While you can work larger while drawing your comic, the final submission must be 200kb (kilobytes) or less. The maximum width is 470 pixels while there is no limit on the height, other than the limit imposed by the 200kb file size. A typical comic runs three to five panels long, however, there is no hard limit on the number of panels you can put in.
The file formats allowed in the Neopian Times are GIF and JPEG. While you don't have to scan or draw your comic in those file formats, the final version you submit must be in one of those two formats.
While there's no rules about it, you'll want your panels and speech bubbles to read left to right, top to bottom, just like reading English text. This makes for the best reading experience and improves your chances of getting in. In general you'll want your panels to be vertical like a webcomic, as opposed to horizontal like a newspaper comic. This is because of the 470px limit on the width, in contrast to no limit on the height. You can put panels side by side for small panels, but overall they should be top to bottom.
See how these comics have vertical layouts, even when they have side-by-side panels?
(left is Dinner with the Scarlets: Best Neopian Ships by june_scarlet, right is is cropped version of Blossoms by twillieblossom)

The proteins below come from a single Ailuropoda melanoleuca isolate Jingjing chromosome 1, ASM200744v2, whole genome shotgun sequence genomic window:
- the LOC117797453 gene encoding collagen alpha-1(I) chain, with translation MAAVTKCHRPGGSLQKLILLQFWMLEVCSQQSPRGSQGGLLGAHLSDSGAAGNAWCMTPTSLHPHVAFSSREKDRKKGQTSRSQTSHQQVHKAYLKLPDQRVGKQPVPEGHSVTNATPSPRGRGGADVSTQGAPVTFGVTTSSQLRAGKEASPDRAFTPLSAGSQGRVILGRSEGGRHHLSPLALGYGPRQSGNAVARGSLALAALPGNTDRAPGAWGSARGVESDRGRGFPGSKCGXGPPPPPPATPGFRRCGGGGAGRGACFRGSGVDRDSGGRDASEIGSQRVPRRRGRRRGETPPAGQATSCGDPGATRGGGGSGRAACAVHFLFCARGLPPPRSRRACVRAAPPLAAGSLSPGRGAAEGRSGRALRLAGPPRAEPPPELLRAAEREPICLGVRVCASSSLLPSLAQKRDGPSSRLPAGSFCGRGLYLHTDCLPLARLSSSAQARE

And if you can't draw, try collaborating!
Two to three people can collaborate and create a submission for the Neopian Times together. Three is the maximum number allowed to be credited with a trophy. You can often find Neopians willing to work with you on the Neoboards, particularly the Writing and Art Neoboards. With comics, the work is usually divided between writing and drawing, however, it's up to you and your collaborators how to divide the work.
Only one person submits the comic; the others are credited by writing their usernames in the comments box on the submission form. The one who submitted gets the neomails regarding acceptance status, and gets their trophy the day it's published. The collaborators get their trophy early the next week. Contact the editor through neomail at tnt_stone or tnt_aesop as a backup for any trophy errors.
You've created your comic, but now you need to submit it! Here's what you need to know.